By this means, it was ensured that at any one time, only one token was available to be issued to a driver. Tokens belonging to adjacent sections have different configurations to prevent them being inserted into the wrong instrument.

collection of the token

Passing a miniature staff between station and train, with the use of a hoop. In a basic railway situation, the token can be collected personally by the driver at the start of his work on a branch line, and surrendered by him at the end of his work there.

Where the single line section is part of a through route, then it is likely that each passing train would require to surrender and collect a token at each token station. Where the trains stop at every station this is a convenient arrangement, but where some trains run through without requiring to make a call, it was necessary for the signalman to exchange tokens with the fireman (in the case of steam trains) as the train passed at slow speed. In the case of driver-only operated trains, the train must stop for the token exchange.

A large staff could be handed over without any special apparatus, but if the system in use employed miniature staffs, tablets or key tokens, these were usually placed in a leather pouch attached to a hoop, and the fireman could put his arm through the hoop held up by the signalman, and vice versa as the locomotive ran past. In UK practice the permitted speed for this was 15 mph in daylight.

Fixed token exchange apparatus was used on some railways. Trackside equipment was fitted near each signal box to hold the pouch containing the token and to receive the token pouch that was being given up.

Radio Electronic Token Block (RETB)

The development of modern electronics and "vital" or secure radio transmission systems has allowed railways to develop more cost effective signalling.  In rural areas of the UK, where long sections of single line require token block operation, a system for centralised control, using modern computer technology, was adopted.  It is known as Radio Electronic Token Block (RETB).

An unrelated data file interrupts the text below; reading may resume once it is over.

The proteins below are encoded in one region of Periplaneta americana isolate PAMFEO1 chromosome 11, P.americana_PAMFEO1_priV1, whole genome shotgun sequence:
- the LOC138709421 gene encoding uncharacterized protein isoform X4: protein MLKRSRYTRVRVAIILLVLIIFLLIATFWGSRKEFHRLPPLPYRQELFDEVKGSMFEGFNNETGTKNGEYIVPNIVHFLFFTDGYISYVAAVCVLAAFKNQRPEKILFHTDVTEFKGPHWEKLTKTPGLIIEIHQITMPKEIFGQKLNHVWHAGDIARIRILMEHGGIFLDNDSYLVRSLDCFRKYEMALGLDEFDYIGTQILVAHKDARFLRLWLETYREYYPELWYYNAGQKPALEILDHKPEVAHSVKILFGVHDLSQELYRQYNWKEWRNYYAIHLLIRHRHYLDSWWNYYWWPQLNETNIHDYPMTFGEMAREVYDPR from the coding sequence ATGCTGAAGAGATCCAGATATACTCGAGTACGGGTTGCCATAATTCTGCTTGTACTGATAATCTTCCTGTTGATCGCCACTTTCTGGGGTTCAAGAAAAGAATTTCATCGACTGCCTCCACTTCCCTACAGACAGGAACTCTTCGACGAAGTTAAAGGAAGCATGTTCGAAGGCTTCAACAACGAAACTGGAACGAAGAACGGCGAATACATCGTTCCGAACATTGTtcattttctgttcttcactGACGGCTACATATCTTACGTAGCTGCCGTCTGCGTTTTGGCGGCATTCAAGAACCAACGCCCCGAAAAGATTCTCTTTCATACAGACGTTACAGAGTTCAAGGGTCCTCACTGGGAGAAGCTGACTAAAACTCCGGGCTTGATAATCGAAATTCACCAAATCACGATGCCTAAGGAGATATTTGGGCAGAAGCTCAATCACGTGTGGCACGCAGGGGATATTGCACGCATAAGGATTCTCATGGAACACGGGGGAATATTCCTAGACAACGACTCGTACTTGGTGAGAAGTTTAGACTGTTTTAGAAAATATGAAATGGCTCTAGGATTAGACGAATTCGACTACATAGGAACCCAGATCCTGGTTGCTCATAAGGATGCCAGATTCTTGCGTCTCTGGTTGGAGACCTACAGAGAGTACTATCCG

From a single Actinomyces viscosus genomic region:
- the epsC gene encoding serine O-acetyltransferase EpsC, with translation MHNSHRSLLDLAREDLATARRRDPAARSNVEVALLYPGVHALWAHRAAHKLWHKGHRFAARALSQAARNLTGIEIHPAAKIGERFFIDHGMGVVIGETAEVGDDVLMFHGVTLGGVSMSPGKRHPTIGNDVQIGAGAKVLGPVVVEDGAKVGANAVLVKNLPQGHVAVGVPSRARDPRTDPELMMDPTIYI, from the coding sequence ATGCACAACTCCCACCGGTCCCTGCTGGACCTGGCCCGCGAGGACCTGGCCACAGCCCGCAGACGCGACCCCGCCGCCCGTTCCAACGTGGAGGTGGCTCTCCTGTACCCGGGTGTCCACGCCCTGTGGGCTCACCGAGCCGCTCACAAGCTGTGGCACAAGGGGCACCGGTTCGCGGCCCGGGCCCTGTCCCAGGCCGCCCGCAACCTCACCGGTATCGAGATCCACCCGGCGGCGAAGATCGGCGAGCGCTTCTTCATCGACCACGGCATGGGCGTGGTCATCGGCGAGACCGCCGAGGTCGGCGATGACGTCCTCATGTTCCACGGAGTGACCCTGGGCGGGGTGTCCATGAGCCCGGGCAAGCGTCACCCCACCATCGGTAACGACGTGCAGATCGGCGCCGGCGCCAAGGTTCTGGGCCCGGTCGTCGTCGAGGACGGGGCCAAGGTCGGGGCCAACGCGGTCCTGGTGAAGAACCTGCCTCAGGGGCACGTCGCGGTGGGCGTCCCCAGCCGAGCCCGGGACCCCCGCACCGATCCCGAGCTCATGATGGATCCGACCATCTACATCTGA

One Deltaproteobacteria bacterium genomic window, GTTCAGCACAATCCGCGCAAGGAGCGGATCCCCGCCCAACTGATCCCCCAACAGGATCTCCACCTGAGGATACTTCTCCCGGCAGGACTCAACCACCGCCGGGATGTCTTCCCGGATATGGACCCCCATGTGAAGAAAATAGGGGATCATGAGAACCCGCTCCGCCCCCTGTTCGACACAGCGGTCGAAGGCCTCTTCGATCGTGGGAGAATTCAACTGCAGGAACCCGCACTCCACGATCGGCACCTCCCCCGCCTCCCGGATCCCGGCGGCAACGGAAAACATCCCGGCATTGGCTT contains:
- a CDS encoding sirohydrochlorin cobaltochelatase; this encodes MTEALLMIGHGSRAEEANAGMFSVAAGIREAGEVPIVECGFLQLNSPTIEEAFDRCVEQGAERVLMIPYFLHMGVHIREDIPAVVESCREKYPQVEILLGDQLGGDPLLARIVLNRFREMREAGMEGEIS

At a number of locations in the UK, this system (shown in the diagram, left) has been in operation for over 10 years and allows one signalman to control several single line sections between passing loops.  One installation in Scotland controls over 100 miles of railway.

Each train operating over the single line is equipped with a special speech and data radio transmitter/receiver with a unique identity.  At the start of the single line, the driver stops and calls the control centre for authority to enter the section.  If the line is clear, the signalman in the control centre transmits a coded "electronic token" data message which is received by the train and then shows the authority for that section on a cab display.  The driver will then call for confirmation that he can enter the section.  Once in the single line section, he will advise the control centre that he has cleared the loop track.  A clearance marker board is specially provided to help him. When he has reached the end of the single line section, the driver calls the control centre again and offers to give up the token.  After a "handshake" procedure by the control centre, he sends the token back by radio data transmission to release the section.

The signalman is provided with a computer controlled radio system which allocates the coded tokens to each section and prevents more than one token being issued for an occupied section.  It also receives the tokens sent back by each train as it reaches the end of the single line section.  At the exits of the single line sections, the points are permanently set in the direction of normal running and are "trailable" for trains entering the section, i.e. they allow a train to pass through at reduced speed using the wheel flanges to move the point (switch) blades aside reset to the normal position.